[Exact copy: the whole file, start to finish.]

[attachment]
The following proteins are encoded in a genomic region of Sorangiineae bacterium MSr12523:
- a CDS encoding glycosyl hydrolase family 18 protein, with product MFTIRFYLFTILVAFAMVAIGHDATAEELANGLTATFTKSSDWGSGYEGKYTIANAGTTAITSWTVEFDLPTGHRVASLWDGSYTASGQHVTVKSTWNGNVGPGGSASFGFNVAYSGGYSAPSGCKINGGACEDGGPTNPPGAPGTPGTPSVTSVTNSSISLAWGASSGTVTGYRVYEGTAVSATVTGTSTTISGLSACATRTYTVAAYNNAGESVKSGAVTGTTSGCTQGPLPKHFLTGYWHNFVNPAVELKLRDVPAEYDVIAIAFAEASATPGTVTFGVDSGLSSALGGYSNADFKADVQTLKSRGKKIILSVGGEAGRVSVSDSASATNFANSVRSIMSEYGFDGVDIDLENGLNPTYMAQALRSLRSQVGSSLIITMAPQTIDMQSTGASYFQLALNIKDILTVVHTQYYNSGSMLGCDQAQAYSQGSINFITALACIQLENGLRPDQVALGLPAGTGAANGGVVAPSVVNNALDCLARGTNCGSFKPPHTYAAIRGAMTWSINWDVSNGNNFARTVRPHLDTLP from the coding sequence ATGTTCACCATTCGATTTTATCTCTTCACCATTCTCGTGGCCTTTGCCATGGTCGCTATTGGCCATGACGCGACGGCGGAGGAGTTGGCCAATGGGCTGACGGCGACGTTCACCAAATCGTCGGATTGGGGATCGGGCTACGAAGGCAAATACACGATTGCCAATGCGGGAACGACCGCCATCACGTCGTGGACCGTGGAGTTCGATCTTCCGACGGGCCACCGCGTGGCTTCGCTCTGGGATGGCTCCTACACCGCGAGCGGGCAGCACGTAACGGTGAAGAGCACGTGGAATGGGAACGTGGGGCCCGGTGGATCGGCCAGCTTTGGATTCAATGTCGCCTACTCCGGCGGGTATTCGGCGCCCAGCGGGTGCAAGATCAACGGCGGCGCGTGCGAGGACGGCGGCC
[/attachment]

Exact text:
The following proteins are encoded in a genomic region of Sorangiineae bacterium MSr12523:
- a CDS encoding glycosyl hydrolase family 18 protein, with product MFTIRFYLFTILVAFAMVAIGHDATAEELANGLTATFTKSSDWGSGYEGKYTIANAGTTAITSWTVEFDLPTGHRVASLWDGSYTASGQHVTVKSTWNGNVGPGGSASFGFNVAYSGGYSAPSGCKINGGACEDGGPTNPPGAPGTPGTPSVTSVTNSSISLAWGASSGTVTGYRVYEGTAVSATVTGTSTTISGLSACATRTYTVAAYNNAGESVKSGAVTGTTSGCTQGPLPKHFLTGYWHNFVNPAVELKLRDVPAEYDVIAIAFAEASATPGTVTFGVDSGLSSALGGYSNADFKADVQTLKSRGKKIILSVGGEAGRVSVSDSASATNFANSVRSIMSEYGFDGVDIDLENGLNPTYMAQALRSLRSQVGSSLIITMAPQTIDMQSTGASYFQLALNIKDILTVVHTQYYNSGSMLGCDQAQAYSQGSINFITALACIQLENGLRPDQVALGLPAGTGAANGGVVAPSVVNNALDCLARGTNCGSFKPPHTYAAIRGAMTWSINWDVSNGNNFARTVRPHLDTLP from the coding sequence ATGTTCACCATTCGATTTTATCTCTTCACCATTCTCGTGGCCTTTGCCATGGTCGCTATTGGCCATGACGCGACGGCGGAGGAGTTGGCCAATGGGCTGACGGCGACGTTCACCAAATCGTCGGATTGGGGATCGGGCTACGAAGGCAAATACACGATTGCCAATGCGGGAACGACCGCCATCACGTCGTGGACCGTGGAGTTCGATCTTCCGACGGGCCACCGCGTGGCTTCGCTCTGGGATGGCTCCTACACCGCGAGCGGGCAGCACGTAACGGTGAAGAGCACGTGGAATGGGAACGTGGGGCCCGGTGGATCGGCCAGCTTTGGATTCAATGTCGCCTACTCCGGCGGGTATTCGGCGCCCAGCGGGTGCAAGATCAACGGCGGCGCGTGCGAGGACGGCGGCC